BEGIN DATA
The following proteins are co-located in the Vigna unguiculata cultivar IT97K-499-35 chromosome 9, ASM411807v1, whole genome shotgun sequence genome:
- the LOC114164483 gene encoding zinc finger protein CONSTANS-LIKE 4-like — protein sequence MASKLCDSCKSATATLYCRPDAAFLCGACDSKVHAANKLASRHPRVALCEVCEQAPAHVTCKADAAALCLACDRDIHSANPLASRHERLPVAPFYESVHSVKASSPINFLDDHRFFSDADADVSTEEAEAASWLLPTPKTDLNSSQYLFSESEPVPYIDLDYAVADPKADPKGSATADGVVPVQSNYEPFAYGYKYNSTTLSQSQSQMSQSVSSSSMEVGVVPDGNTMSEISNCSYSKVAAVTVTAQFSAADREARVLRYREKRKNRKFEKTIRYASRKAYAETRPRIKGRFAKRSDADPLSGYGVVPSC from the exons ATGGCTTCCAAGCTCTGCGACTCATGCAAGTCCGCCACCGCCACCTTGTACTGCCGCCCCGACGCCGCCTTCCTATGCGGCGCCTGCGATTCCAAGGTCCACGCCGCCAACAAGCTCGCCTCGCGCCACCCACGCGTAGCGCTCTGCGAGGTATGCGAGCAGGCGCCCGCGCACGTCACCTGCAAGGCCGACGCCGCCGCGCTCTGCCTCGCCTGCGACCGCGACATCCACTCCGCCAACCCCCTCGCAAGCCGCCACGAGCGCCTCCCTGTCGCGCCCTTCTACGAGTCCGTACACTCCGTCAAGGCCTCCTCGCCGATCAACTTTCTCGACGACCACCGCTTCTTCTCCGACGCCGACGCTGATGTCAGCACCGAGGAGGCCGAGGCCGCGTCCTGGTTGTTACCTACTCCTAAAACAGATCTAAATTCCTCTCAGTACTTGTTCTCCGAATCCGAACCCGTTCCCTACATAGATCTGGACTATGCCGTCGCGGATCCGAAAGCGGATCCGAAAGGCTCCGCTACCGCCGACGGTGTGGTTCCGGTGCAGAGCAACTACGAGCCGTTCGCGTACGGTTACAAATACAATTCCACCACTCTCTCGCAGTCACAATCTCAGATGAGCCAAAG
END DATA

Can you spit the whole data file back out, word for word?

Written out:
The following proteins are co-located in the Vigna unguiculata cultivar IT97K-499-35 chromosome 9, ASM411807v1, whole genome shotgun sequence genome:
- the LOC114164483 gene encoding zinc finger protein CONSTANS-LIKE 4-like — protein sequence MASKLCDSCKSATATLYCRPDAAFLCGACDSKVHAANKLASRHPRVALCEVCEQAPAHVTCKADAAALCLACDRDIHSANPLASRHERLPVAPFYESVHSVKASSPINFLDDHRFFSDADADVSTEEAEAASWLLPTPKTDLNSSQYLFSESEPVPYIDLDYAVADPKADPKGSATADGVVPVQSNYEPFAYGYKYNSTTLSQSQSQMSQSVSSSSMEVGVVPDGNTMSEISNCSYSKVAAVTVTAQFSAADREARVLRYREKRKNRKFEKTIRYASRKAYAETRPRIKGRFAKRSDADPLSGYGVVPSC from the exons ATGGCTTCCAAGCTCTGCGACTCATGCAAGTCCGCCACCGCCACCTTGTACTGCCGCCCCGACGCCGCCTTCCTATGCGGCGCCTGCGATTCCAAGGTCCACGCCGCCAACAAGCTCGCCTCGCGCCACCCACGCGTAGCGCTCTGCGAGGTATGCGAGCAGGCGCCCGCGCACGTCACCTGCAAGGCCGACGCCGCCGCGCTCTGCCTCGCCTGCGACCGCGACATCCACTCCGCCAACCCCCTCGCAAGCCGCCACGAGCGCCTCCCTGTCGCGCCCTTCTACGAGTCCGTACACTCCGTCAAGGCCTCCTCGCCGATCAACTTTCTCGACGACCACCGCTTCTTCTCCGACGCCGACGCTGATGTCAGCACCGAGGAGGCCGAGGCCGCGTCCTGGTTGTTACCTACTCCTAAAACAGATCTAAATTCCTCTCAGTACTTGTTCTCCGAATCCGAACCCGTTCCCTACATAGATCTGGACTATGCCGTCGCGGATCCGAAAGCGGATCCGAAAGGCTCCGCTACCGCCGACGGTGTGGTTCCGGTGCAGAGCAACTACGAGCCGTTCGCGTACGGTTACAAATACAATTCCACCACTCTCTCGCAGTCACAATCTCAGATGAGCCAAAG